The James Whitcomb Riley Museum Home, one of two homes known as the James Whitcomb Riley House on the National Register of Historic Places, is a historic building in the Lockerbie Square Historic District of Indianapolis, Indiana at 528 Lockerbie Street. It was named a National Historic Landmark in 1962.
An Indianapolis baker, John R. Nickum, had the building built in 1872. Nickum had the money to build the house as he had supplied the Union Army in Indianapolis with hardtack, a form of cracker despised by soldiers, during the Civil War. Nickum's daughter, Magdalena, and her husband Charles Holstein, a lawyer, would possess it when, in 1893, they invited noted poet James Whitcomb Riley to live with them. Riley had a bedroom on the second floor in this building for 23 years, helping the Holsteins with expenses.
After Riley and the Holsteins died, William Fortune bought it in 1916. He would later, presumably at the behest of Booth Tarkington, transfer ownership to the James Whitcomb Riley Memorial Association five years later. Due to so little time having passed from Riley's death to its preservation, most of the items of the household items of Riley's day, except for the kitchen, remain within the domicile. Due to Riley's fame, it is the best known of the domiciles in the Lockerbie Square Historic District. The Riley Children's Foundation operates the museum. Noted items are the wicker chair which he frequently used after his stroke in 1911, and the bed on which he died on July 22, 1916.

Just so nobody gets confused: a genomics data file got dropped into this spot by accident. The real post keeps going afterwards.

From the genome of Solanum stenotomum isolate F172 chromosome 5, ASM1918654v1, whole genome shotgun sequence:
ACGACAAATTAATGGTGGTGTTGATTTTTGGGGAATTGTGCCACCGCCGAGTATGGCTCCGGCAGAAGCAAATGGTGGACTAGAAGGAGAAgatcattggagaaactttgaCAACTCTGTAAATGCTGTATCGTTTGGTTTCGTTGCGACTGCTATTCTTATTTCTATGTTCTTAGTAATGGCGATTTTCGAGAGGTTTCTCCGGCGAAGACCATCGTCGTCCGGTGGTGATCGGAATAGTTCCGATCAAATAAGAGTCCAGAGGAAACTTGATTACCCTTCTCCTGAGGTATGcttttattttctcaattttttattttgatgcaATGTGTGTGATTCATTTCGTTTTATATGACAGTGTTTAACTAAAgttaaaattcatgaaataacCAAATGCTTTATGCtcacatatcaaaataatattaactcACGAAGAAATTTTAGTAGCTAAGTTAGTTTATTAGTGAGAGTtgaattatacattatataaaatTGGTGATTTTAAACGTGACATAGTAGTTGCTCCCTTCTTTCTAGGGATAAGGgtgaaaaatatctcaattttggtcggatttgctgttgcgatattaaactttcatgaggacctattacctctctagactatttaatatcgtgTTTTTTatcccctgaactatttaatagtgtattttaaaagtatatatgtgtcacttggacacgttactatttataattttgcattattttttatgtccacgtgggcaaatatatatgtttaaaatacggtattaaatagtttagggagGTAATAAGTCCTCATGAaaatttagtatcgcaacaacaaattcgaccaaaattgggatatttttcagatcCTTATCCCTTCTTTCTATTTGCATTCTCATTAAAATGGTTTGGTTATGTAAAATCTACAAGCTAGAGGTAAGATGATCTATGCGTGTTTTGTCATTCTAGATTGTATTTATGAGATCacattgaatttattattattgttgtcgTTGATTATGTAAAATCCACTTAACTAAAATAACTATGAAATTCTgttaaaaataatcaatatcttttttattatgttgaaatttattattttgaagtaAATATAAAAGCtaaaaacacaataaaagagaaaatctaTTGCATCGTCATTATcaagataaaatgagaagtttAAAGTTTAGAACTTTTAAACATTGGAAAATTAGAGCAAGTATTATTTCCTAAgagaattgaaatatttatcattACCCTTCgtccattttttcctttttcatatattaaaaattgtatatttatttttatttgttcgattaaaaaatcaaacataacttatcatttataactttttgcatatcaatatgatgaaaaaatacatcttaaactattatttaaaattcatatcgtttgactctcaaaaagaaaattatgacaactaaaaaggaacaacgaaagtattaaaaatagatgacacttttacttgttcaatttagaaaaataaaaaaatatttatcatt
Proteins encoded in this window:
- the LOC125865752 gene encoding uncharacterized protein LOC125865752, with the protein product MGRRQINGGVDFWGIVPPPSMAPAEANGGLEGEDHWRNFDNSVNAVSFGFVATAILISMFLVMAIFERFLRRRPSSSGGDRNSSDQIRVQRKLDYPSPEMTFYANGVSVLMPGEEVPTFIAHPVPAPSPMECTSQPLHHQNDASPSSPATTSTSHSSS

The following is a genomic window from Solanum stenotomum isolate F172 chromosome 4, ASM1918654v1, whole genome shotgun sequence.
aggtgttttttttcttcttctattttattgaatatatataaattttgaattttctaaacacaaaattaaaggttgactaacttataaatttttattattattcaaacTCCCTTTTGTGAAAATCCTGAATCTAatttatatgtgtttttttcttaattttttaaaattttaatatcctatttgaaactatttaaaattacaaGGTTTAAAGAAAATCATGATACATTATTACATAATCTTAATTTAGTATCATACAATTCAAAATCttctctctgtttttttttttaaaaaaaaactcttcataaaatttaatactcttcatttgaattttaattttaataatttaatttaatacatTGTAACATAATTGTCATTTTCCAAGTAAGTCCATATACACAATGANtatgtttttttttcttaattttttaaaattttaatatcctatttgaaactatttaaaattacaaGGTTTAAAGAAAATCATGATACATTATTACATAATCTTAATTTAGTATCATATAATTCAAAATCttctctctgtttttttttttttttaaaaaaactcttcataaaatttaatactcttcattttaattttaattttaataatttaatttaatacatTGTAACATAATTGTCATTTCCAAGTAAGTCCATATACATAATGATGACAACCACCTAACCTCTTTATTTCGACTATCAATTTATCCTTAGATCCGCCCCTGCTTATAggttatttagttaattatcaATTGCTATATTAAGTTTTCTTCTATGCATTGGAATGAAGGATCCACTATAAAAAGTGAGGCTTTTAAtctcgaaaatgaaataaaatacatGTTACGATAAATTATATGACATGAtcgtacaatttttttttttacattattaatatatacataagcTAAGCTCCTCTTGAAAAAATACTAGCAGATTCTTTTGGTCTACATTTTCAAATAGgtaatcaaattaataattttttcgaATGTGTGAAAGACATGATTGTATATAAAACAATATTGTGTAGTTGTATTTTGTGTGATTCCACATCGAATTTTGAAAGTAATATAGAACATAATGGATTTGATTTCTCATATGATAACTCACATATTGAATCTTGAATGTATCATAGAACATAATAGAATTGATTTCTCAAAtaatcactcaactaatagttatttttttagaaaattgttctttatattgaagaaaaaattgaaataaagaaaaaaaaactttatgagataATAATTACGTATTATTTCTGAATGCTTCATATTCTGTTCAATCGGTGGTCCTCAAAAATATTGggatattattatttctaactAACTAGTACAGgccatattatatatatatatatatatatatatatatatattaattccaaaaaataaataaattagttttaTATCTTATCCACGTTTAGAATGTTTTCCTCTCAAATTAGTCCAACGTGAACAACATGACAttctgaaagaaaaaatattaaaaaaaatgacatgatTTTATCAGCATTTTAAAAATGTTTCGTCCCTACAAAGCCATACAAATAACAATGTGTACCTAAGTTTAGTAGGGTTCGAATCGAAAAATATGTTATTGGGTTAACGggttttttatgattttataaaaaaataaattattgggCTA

The structure is a two-story brick house on a stone foundation and full basement that is considered an excellent example of Italianate architecture typical of the neighborhood's homes built in the 1860s and 1870s. Slate shingles cover a roof which has wide overhanging eaves and decorated brackets, and is low-pitched hipped. Other features of the house are a central tower with oval-glazed paired doors, and masonry crowns atop tall narrow windows and inverted U-shaped windows on the highest floor. Water pumps took water from the well to tanks within the attic that could emit water to different rooms in the house. The interior woodwork is all hand-carved solid hardwoods. The lighting was originally fueled by gas, but is now powered by electricity. Speaking tubes were installed so that the staff could receive orders in the kitchen from other parts of the house.